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Baby's Story: A Gift of Love

Updated: Jun 18



 

“10 little fingers, 10 tiny toes.. what lays ahead no one knows”


By now, you must have completed your pregnancy and delivery and are ready to go home and begin your beautiful journey with your little one. If you are a first-time parent, you may feel confused about what is right and wrong for your child. The first few days and weeks will be frequently spent feeding, comforting, navigating sleep time, and changing diapers. This will be your new normal, and while it may take some time to find the rhythm, you will ultimately notice the correct pattern for your child.


Now that you and your family have gotten to know the child, and your child is also learning to adjust to this new world, it is time to incorporate some modest activities into their daily schedule. Your baby is learning what to look for, smell for, feel for, and listen for, but keep in mind that each kid is unique, and so will their development.


A newborn will normally sleep the majority of the day, and the remainder of the time will be spent feeding and changing. Though mothers complain of being tired and exhausted, trust me, doing these little things will help you discover a new bond with your child. To develop your baby's senses, try these sensory activities.


Talk to your baby. You might be wondering, "I am already spending a lot of time feeding, burping, and changing; what more do I need to do?" My advice is to talk to your little one. Your little one may not understand anything, but they will remember your voice. Take their name, sing a song or a rhyme, make funny sounds; all these will help you and your child build that special bond as well as develop language and communication skills that will be required in the future.


Face time. Looking at your baby when they are smiling is not only the best therapy, but it is also a developmental exercise for your child. At this age, your baby can only see things that are 8 to 12 inches away, so keeping your child near to your face will help them identify you. Eye contact is essential for connecting with your baby. When you get engaged, tell them "I am your mother," or "Will you listen to a song?" "You are such a sweetheart” or whatever you feel like.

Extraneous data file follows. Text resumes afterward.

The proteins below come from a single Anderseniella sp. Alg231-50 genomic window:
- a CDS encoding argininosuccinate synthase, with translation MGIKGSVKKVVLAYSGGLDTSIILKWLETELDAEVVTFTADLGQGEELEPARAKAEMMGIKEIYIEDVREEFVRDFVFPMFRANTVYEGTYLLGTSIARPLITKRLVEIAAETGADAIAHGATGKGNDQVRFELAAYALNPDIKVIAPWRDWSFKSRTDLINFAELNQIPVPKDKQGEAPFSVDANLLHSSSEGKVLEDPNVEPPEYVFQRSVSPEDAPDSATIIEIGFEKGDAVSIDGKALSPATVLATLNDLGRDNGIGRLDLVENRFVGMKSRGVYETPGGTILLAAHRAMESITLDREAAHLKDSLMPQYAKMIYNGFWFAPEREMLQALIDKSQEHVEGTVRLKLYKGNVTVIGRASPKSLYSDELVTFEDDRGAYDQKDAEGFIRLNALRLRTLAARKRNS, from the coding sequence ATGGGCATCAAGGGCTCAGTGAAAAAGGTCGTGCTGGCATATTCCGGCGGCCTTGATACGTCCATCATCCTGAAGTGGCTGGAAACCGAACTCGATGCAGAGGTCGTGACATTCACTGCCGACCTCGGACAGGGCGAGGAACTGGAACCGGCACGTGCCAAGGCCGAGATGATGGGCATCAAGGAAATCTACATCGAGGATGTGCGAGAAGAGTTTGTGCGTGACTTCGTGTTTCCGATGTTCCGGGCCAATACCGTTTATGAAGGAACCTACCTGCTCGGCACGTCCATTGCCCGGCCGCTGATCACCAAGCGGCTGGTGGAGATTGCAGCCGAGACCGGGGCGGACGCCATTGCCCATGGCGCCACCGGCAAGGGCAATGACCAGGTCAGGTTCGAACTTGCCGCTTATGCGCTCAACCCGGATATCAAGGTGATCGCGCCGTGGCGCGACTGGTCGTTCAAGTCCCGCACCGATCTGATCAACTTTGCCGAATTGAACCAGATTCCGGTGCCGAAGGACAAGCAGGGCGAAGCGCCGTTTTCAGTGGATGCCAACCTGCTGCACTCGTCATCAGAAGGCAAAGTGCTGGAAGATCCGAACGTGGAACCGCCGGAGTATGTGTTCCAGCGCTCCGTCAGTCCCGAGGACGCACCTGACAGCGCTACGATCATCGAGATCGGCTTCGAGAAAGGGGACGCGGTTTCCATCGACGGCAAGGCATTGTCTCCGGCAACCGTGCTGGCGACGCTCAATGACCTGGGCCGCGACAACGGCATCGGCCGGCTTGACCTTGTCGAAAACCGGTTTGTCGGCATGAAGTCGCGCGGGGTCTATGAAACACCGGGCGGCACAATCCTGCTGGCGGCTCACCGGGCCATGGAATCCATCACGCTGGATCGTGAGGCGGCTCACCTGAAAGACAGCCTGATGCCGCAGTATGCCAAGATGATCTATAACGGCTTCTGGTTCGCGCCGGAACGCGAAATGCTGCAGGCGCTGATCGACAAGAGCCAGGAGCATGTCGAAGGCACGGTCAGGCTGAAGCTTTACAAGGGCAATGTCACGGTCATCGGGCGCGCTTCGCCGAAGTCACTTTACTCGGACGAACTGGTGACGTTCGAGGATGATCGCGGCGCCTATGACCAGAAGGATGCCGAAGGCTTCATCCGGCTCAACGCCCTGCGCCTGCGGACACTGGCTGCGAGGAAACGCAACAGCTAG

Read to your baby. Do you know that a child’s brain starts to develop at a very young age, and studies reflect that when you read with your child, you are building their language roots even before they learn to speak? They may not understand, but they like hearing your voice. Even better is to familiarize them with the black and white flash cards at this age and help them improve their visual nerves, IQ, and brain.


Play time with your baby. Everyone in the house wants to play with the newborn, especially the grandparents and other children. Playing is very important for your child’s brain development. Use play mobiles and hang them over their cot, and you will see them expressing their joy by moving their hands and legs. Allow your child to have their daily dose of tummy time or simply let them explore their surroundings on the floor. Slowly and gradually, your baby will begin to move freely while strengthening their muscles. It is always good to have your family members help to supervise your baby while you can take a little rest.


Massage your baby. This is by far the most effective technique to form a strong bond and relationship with your child. Before bath time, massage your baby with baby oil to help them sleep easily. You may also play some soothing classical music or lullabies while massaging them, and according to Dr. Trainor, “If you play music that you enjoy, you’ll have more fun listening and signing along with your baby.”


You can begin with the above activities that you believe are appropriate for your child, but we highly advise you not to hurry into anything. Allow your child to explore and appreciate their senses at their own speed as you enjoy and make memories of their childhood.

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